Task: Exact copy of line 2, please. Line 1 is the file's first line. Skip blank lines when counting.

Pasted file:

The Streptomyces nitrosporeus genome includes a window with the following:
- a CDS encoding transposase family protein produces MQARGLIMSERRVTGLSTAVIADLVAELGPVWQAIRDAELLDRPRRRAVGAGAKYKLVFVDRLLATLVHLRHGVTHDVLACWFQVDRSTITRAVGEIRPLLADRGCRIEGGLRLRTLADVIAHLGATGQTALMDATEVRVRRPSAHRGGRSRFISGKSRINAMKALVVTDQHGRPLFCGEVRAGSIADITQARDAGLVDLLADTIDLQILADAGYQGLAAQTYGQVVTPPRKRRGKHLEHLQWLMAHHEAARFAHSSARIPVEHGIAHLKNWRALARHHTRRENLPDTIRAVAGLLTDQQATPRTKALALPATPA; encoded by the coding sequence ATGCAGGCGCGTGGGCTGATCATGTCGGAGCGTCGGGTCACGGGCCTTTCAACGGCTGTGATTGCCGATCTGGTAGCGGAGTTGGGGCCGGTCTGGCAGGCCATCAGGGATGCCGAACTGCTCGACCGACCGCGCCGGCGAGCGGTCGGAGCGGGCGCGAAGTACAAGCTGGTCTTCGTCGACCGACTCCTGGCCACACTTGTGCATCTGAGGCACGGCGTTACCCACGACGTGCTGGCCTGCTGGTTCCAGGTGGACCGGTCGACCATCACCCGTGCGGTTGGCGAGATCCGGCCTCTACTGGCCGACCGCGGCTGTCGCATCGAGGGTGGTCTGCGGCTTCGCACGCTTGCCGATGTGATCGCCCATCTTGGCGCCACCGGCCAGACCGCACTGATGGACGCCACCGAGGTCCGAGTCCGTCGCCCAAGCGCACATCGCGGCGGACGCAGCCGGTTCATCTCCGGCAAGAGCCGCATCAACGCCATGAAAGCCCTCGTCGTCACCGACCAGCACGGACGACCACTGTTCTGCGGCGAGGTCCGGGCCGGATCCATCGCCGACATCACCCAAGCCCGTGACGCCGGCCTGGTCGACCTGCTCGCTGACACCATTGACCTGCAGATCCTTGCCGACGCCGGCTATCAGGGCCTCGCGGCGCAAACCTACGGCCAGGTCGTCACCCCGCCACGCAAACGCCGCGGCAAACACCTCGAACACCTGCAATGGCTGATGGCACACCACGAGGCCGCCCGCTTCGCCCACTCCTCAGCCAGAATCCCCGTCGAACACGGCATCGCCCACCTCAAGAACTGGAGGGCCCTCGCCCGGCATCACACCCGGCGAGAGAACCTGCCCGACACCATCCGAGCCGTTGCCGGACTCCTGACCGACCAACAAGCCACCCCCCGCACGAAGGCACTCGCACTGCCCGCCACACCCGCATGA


- a CDS encoding transposase family protein produces MQARGLIMSERRVTGLSTAVIADLVAELGPVWQAIRDAELLDRPRRRAVGAGAKYKLVFVDRLLATLVHLRHGVTHDVLACWFQVDRSTITRAVGEIRPLLADRGCRIEGGLRLRTLADVIAHLGATGQTALMDATEVRVRRPSAHRGGRSRFISGKSRINAMKALVVTDQHGRPLFCGEVRAGSIADITQARDAGLVDLLADTIDLQILADAGYQGLAAQTYGQVVTPPRKRRGKHLEHLQWLMAHHEAARFAHSSARIPVEHGIAHLKNWRALARHHTRRENLPDTIRAVAGLLTDQQATPRTKALALPATPA; encoded by the coding sequence ATGCAGGCGCGTGGGCTGATCATGTCGGAGCGTCGGGTCACGGGCCTTTCAACGGCTGTGATTGCCGATCTGGTAGCGGAGTTGGGGCCGGTCTGGCAGGCCATCAGGGATGCCGAACTGCTCGACCGACCGCGCCGGCGAGCGGTCGGAGCGGGCGCGAAGTACAAGCTGGTCTTCGTCGACCGACTCCTGGCCACACTTGTGCATCTGAGGCACGGCGTTACCCACGACGTGCTGGCCTGCTGGTTCCAGGTGGACCGGTCGACCATCACCCGTGCGGTTGGCGAGATCCGGCCTCTACTGGCCGACCGCGGCTGTCGCATCGAGGGTGGTCTGCGGCTTCGCACGCTTGCCGATGTGATCGCCCATCTTGGCGCCACCGGCCAGACCGCACTGATGGACGCCACCGAGGTCCGAGTCCGTCGCCCAAGCGCACATCGCGGCGGACGCAGCCGGTTCATCTCCGGCAAGAGCCGCATCAACGCCATGAAAGCCCTCGTCGTCACCGACCAGCACGGACGACCACTGTTCTGCGGCGAGGTCCGGGCCGGATCCATCGCCGACATCACCCAAGCCCGTGACGCCGGCCTGGTCGACCTGCTCGCTGACACCATTGACCTGCAGATCCTTGCCGACGCCGGCTATCAGGGCCTCGCGGCGCAAACCTACGGCCAGGTCGTCACCCCGCCACGCAAACGCCGCGGCAAACACCTCGAACACCTGCAATGGCTGATGGCACACCACGAGGCCGCCCGCTTCGCCCACTCCTCAGCCAGAATCCCCGTCGAACACGGCATCGCCCACCTCAAGAACTGGAGGGCCCTCGCCCGGCATCACACCCGGCGAGAGAACCTGCCCGACACCATCCGAGCCGTTGCCGGACTCCTGACCGACCAACAAGCCACCCCCCGCACGAAGGCACTCGCACTGCCCGCCACACCCGCATGA